The euphoria of creating my first fictional work evaporated quite quickly, as publisher after publisher returned the dreaded word “NO!” However, my aunt had taught me well. I wasn’t going to give up that easily. A woman who had entertained me through many a rainy day came to mind: Agatha Christie. I was going to create twin avatars of Christie’s ‘fluffy’ Jane Marple. And Leela and Meena Rao, two seventy-year-old cousins, came to life. “Murders Most Matronly” was soon followed by fourteen others in the series! Family and loyal friends praised the characters, avidly read the stories, and pushed me to contact publishers. US publishers continued to say ‘No.’ I turned to India and discovered Juggernaut Books. They published my “Murders Most Matronly” in 2017. It was a second lease on life, a truly exhilarating one!
What next? I pondered. Browsing through children’s literature in a local library, I found myself searching for a face, a South-Asian-American face like mine – brown skin and all. The absence of such a face led to “Lalli’s Window,” the story of Lalli, a ten-year old South-Asian-American girl whose parents are first-generation immigrants to the U.S. She loses a leg in a car accident. The story is set in 21st century Tucson, Arizona, and begins after Lalli returns home from the hospital. Great Britain came to my rescue this time. Austin Macauley published “Lalli’s Window” in 2017 – a veritable banner year for my writing! I have since written six more in this series, following Lalli year after year, sensing her many hopes and frustrations, her anger at being different, and her increasing awareness of the complex world surrounding her. These stories remain in my laptop, waiting to be released!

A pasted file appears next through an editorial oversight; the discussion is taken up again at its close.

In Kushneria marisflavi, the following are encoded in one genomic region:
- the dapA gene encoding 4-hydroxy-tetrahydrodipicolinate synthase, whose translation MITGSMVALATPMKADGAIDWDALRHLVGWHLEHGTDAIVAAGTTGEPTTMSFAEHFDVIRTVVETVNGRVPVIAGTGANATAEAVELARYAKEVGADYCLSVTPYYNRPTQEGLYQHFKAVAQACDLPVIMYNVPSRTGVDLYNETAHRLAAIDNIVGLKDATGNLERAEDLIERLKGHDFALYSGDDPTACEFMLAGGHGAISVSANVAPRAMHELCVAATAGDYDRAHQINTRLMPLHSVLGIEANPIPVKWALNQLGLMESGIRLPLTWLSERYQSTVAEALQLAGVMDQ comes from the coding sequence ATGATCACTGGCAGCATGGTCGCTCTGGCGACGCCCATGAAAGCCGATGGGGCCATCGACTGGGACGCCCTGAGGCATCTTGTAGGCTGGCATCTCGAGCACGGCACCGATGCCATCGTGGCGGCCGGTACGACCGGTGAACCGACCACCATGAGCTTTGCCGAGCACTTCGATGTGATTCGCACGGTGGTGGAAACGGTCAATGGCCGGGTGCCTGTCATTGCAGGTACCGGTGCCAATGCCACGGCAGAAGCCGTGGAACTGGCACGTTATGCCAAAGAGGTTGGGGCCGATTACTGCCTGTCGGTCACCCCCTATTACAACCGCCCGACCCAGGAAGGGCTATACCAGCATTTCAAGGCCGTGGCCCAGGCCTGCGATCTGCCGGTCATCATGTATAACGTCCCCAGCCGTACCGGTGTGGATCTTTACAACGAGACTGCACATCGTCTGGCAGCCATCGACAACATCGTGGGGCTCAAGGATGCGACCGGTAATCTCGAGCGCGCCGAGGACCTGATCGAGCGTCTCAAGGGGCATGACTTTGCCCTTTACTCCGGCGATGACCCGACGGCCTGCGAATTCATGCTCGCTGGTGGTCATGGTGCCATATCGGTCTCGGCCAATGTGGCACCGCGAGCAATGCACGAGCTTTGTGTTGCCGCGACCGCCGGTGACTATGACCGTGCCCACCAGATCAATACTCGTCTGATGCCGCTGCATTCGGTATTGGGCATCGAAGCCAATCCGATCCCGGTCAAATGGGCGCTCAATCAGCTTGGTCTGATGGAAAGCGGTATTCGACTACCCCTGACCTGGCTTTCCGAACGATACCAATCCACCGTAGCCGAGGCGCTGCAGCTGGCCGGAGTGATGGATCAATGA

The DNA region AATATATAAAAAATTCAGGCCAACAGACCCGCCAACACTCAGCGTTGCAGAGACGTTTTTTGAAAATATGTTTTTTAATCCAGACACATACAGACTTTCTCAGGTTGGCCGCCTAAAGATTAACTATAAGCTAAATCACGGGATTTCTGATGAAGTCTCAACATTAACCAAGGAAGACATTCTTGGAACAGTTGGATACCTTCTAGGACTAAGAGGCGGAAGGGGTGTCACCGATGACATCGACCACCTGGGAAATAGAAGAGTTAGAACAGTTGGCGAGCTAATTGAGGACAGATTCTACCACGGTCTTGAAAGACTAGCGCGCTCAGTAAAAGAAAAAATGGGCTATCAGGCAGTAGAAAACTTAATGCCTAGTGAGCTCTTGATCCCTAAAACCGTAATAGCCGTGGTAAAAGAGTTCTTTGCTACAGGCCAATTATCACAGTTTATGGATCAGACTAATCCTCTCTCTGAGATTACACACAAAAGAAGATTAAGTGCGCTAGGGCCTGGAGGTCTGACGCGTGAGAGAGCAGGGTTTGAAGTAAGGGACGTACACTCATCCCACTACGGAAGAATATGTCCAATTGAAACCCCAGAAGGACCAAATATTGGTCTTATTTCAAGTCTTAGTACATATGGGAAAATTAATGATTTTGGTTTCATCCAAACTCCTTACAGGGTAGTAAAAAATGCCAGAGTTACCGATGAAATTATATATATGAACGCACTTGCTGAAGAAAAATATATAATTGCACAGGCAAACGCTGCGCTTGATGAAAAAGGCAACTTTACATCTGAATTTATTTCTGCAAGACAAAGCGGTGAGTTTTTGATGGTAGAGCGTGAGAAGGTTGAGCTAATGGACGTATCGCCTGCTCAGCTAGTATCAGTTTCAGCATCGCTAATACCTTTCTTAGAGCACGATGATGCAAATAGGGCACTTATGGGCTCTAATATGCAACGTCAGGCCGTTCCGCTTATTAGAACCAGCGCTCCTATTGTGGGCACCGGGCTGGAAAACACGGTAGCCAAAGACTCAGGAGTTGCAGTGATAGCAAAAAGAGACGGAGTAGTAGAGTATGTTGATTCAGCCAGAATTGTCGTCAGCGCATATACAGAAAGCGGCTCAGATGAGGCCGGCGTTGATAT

Once again: What next? I picked up a rather dog-eared copy of “Malgudi Tales,” simple and captivating stories about life in the fictitious Indian village of Malgudi. I had read and reread the stories in India. R. K. Narayan, the writer, had died in 2001. I wished I could just hop onto a time-machine to take me back a couple of decades, and meet the great writer, to have him entertain me with those precious tales. I picked up my laptop, and began to compose “Bandilanka’s Forgotten Lives,” short stories giving voice to those whose lives have fallen through the cracks: the washerman, the child widow, the sweeper woman, the prostitute’s daughter, the illegal immigrant, the abused wife.
It is heart-breaking at any age to lose a limb. But when it happens to a ten-year-old South-Asian-American girl who had never had to question her privileged life, heart-break leads to a painful confrontation with a variety of prejudices and hate speech. At its core, my story deals with the universal themes of family forgiveness, true friendship, and the power of neighborly love
Find Kamakashi on her website, Twitter and Instagram
Where to Buy Lalli's Window
I'm generally pulled in a million different directions and I wouldn't trade it for the world. Here's a glimpse of my life - hope you enjoy it! And if there's a big lapse between posts, well, that's the way life goes in Amy's world.